Apple's iPhone has been a big hit with gadget lovers, but the success comes at a price for AT&T .
That scenario continues to play out in Ma Bell's earnings reports as the company has to balance the high costs of subsidizing the price of the phone with the long term benefits of high paying customers.
When AT&T reports earnings next week, investors may be in for a bit of a shock thanks to the popularity of the iPhone, including the latest version, the iPhone 3G S. Customer acquisition costs -- the estimated $300 (U.S.) AT&T pays Apple for each iPhone -- is likely to have taken a bigger toll on finances than expected.
AT&T sold a bounty of iPhones in the last 12 days of the quarter, and that eroded about 3 percentage points from the company's adjusted operating income margins, say analysts.
Earlier in June, when AT&T announced the debut of the new iPhone, the company said the heavy customer acquisition costs would not harm its operating income before depreciation and amortization or OIBDA margins. In the announcement, AT&T said it expected those margins to be in the low 40 per cent range, which would be roughly in line with the 40.9 per cent OIBDA margins in the first quarter.
But analysts say the surge in iPhone sales pulled the margin in to about 38.5 per cent.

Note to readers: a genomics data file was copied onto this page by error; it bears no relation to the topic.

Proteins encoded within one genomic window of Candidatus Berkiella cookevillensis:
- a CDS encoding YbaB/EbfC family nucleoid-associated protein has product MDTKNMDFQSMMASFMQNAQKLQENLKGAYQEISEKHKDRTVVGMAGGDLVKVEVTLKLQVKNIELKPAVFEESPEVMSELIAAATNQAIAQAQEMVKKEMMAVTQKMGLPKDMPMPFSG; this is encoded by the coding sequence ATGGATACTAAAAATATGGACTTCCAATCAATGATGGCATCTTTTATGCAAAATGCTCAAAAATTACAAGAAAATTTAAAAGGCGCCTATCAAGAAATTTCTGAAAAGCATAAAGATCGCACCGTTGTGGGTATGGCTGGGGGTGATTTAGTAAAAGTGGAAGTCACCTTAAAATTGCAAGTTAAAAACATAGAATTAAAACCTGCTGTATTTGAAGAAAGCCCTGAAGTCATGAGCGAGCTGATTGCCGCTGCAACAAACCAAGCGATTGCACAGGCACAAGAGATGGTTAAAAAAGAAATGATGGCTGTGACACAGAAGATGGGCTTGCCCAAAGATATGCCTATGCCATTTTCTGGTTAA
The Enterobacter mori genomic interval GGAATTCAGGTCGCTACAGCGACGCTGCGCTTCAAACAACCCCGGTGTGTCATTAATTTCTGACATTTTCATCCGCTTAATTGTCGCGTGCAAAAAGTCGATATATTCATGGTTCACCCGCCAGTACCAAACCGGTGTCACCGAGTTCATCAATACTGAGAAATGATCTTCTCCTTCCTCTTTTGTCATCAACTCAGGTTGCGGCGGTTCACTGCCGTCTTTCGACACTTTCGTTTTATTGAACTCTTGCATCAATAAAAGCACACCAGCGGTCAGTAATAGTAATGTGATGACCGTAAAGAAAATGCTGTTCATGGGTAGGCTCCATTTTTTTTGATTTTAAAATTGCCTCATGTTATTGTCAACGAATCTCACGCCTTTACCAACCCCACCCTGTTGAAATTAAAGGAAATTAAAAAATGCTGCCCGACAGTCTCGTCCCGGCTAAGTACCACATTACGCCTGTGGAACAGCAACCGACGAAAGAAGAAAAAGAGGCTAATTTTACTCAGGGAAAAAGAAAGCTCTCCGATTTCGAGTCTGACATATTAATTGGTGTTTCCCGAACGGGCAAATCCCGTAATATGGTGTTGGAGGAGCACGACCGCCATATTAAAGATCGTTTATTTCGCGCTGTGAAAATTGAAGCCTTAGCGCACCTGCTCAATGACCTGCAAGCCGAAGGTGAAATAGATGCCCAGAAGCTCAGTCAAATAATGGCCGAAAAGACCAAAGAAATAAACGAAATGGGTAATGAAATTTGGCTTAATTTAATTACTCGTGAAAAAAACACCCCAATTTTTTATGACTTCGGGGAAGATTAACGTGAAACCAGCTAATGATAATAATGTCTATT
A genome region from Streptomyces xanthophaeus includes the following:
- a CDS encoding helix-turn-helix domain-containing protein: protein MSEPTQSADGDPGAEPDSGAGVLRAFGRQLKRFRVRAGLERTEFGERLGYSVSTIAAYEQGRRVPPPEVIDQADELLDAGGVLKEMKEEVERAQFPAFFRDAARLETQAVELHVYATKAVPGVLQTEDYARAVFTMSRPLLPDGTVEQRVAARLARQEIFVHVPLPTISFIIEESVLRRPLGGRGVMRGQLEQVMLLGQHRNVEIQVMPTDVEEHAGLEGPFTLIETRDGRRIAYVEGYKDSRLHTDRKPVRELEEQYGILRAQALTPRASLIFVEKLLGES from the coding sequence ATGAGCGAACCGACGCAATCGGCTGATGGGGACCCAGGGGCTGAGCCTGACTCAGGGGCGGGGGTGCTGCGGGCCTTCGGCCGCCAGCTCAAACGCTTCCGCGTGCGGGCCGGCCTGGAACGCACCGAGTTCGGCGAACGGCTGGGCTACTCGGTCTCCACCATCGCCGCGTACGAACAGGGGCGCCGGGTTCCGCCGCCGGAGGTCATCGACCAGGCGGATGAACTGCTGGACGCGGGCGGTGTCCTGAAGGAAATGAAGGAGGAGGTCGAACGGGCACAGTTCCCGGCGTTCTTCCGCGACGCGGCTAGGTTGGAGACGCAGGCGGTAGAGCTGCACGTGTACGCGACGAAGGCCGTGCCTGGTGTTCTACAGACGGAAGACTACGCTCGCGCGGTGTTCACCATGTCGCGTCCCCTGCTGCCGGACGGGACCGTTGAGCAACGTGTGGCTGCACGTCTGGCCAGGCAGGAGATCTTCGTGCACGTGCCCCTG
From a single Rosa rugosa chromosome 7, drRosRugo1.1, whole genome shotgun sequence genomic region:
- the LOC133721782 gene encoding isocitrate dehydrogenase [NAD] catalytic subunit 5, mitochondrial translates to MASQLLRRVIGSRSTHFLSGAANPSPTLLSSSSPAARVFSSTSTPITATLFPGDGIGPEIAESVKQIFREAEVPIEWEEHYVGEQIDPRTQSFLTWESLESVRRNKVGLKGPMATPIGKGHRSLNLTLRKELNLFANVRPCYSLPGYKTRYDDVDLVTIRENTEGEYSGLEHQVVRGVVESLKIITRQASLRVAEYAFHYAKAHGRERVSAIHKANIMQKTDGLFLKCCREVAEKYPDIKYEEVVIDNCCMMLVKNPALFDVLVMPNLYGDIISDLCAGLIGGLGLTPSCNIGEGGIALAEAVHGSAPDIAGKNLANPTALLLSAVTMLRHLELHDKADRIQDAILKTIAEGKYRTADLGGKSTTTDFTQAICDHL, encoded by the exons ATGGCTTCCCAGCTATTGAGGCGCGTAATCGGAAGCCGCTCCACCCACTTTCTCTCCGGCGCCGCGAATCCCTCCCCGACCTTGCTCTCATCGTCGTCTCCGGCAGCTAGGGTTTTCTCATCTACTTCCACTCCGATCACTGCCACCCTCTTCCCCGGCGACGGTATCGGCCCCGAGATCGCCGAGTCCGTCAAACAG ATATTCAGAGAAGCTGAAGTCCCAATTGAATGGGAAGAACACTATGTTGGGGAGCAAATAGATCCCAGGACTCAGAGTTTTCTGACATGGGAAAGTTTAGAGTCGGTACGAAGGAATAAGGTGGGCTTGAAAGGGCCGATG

This sudden dip will test investors' tolerance for negative surprises. It also puts a spotlight on AT&T's heavy financial strain.
The Dallas-based phone shop is under pressure to expand its wireless network as added traffic threatens to further damage voice and data quality. AT&T already faces great expenses as it continues to build more network systems to deliver its u-Verse TV service. The company also has a big bill to pay as it starts upgrading to 4G wireless technology next year.
Fans, however, will point out that the rush of new iPhone customers, while painful to acquire at first, spend nearly twice as much on data and email plans as conventional cell phone subscribers. The iPhone also has helped AT&T swipe customers from rivals like Verizon and particularly Sprint .
AT&T will say next week that it had a strong performance from its wireless business, which is true. The real test for the stock will be how investors react to the price of that success.
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